- Plan to develop a variety of additional marketing channels for demand generation
- Do not plan on monetizing your blog directly (ads, affiliate revenue, etc.)
- Have a secondary SEO strategy beyond your blog (For example, directories, dynamically created solution pages, community portals, etc.)
- Have an image-driven publication
- Are publishing in the following categories or similar categories: Product Design, Programming, Management, Mobile Development, Startups, Blockchain, AI, Data Science, Digital Design, Machine Learning, UX, Graphic Design, Cybersecurity, Gig Economy, Remote Work, Cryptocurrency, VR, Marketing, SEO, Productivity, Personal Finance, Wellness, etc... (Here is an analysis of the top 1000 tags on Medium.)
Most business blogs take months (if not years) of consistent effort to gain traction and become successful. With a Medium-first blog strategy, you have an opportunity to reach a larger audience, get more engagement from that audience, and gain SEO traction for your posts quicker than you otherwise might.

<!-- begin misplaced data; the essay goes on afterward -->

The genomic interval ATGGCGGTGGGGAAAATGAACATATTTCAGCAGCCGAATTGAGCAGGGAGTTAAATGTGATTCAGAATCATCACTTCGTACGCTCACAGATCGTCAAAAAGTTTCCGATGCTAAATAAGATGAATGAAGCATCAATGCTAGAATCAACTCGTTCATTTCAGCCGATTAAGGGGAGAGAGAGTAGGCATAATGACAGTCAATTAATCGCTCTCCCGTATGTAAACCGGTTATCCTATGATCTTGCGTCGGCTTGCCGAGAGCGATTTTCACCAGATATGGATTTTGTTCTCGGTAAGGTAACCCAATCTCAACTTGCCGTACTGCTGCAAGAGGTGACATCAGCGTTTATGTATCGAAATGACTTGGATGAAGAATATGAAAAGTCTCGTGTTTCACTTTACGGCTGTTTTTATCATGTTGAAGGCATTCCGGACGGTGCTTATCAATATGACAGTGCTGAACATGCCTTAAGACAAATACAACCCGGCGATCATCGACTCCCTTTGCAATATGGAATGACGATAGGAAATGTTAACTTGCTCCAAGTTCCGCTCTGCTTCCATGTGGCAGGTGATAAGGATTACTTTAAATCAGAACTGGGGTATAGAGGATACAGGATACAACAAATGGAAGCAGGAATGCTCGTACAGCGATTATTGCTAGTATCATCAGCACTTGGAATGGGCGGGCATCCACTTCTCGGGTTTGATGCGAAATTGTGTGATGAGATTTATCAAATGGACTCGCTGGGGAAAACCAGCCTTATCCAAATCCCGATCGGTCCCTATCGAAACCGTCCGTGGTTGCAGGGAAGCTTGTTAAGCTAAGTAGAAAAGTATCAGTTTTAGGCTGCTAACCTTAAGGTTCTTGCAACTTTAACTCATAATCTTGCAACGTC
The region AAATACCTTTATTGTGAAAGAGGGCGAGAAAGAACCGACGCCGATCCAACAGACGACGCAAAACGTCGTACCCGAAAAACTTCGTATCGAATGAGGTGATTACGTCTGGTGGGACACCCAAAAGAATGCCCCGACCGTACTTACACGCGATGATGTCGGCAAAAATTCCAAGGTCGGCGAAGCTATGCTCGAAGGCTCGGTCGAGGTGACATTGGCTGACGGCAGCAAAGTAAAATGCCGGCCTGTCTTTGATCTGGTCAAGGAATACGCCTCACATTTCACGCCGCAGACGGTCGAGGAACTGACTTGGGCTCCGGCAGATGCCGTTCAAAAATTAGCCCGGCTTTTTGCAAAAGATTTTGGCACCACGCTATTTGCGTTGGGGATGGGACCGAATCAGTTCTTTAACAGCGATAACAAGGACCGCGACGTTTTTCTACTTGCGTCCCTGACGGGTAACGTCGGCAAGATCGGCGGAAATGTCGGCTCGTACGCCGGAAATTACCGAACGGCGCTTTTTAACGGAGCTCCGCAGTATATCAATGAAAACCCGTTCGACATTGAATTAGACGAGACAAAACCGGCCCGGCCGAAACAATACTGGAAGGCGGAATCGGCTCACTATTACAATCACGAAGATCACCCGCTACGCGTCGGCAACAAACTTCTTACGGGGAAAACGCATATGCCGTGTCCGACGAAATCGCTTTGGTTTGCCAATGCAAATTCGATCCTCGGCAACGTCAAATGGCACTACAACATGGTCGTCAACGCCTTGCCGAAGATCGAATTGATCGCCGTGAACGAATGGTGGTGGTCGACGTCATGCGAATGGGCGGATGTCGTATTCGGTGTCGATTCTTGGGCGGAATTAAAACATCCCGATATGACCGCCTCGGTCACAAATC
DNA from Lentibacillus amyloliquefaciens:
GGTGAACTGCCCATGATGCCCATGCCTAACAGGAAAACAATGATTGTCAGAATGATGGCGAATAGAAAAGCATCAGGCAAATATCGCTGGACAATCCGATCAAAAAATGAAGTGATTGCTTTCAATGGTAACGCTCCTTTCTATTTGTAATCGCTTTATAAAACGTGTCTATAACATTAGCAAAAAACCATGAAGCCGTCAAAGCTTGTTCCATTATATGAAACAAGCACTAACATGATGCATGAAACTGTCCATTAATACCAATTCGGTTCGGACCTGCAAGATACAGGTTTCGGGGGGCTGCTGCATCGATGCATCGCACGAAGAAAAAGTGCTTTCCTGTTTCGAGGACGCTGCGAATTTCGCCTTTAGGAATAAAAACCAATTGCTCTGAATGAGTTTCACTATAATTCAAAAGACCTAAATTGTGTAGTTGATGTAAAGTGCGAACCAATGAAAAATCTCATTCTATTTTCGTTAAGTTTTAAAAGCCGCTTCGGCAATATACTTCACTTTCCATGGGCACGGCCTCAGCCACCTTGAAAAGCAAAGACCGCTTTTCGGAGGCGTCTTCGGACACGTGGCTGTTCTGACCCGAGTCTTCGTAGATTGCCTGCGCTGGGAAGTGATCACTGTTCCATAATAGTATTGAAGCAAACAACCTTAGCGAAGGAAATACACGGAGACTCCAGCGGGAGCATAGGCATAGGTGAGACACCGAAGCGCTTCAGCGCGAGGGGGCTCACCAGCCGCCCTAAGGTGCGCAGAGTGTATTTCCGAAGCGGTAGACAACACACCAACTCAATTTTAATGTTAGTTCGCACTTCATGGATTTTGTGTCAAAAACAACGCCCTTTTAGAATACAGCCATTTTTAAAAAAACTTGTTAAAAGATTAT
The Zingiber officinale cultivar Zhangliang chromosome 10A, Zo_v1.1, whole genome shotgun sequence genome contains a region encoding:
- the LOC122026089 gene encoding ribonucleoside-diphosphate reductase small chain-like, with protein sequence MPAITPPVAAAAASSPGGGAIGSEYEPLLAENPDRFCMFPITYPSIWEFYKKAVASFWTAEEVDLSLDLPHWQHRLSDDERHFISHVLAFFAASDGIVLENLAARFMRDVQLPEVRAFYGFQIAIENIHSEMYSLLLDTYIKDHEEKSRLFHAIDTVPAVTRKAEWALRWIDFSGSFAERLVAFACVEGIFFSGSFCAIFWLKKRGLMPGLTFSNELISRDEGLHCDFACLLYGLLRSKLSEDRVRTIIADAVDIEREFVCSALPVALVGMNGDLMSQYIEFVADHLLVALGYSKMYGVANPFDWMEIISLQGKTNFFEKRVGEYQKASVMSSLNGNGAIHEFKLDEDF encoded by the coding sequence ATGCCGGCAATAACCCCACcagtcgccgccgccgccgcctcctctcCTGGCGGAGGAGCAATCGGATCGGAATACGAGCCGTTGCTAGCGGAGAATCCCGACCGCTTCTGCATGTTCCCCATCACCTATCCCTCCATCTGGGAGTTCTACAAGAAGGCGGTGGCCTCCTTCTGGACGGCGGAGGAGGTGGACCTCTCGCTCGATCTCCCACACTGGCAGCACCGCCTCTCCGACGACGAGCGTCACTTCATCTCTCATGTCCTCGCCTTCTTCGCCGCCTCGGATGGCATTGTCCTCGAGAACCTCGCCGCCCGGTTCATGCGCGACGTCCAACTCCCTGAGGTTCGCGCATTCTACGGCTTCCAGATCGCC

The big advantages of blogging on Medium for Crowdbotics are that our content has a greater opportunity to be seen by our audience, and it’s easier for us to engage both readers and contributors on Medium. For young companies in noisy industries, this can make all the difference.
Are you publishing a company blog on Medium and have learned something not covered in this post? Let me know in the comments. I’d be interested to get your perspective.
Have questions about evaluating a Medium as a blog platform for your business? I’d be happy to answer those in the comments if I can.
Want to write for Crowdbotics? Send me an email at hello [at] crowdbotics [dot] com.
Crowdbotics uses a combination of modular development, machine learning, and a network of expert engineers to help both technical and non-technical teams turn their ideas and specs into working software.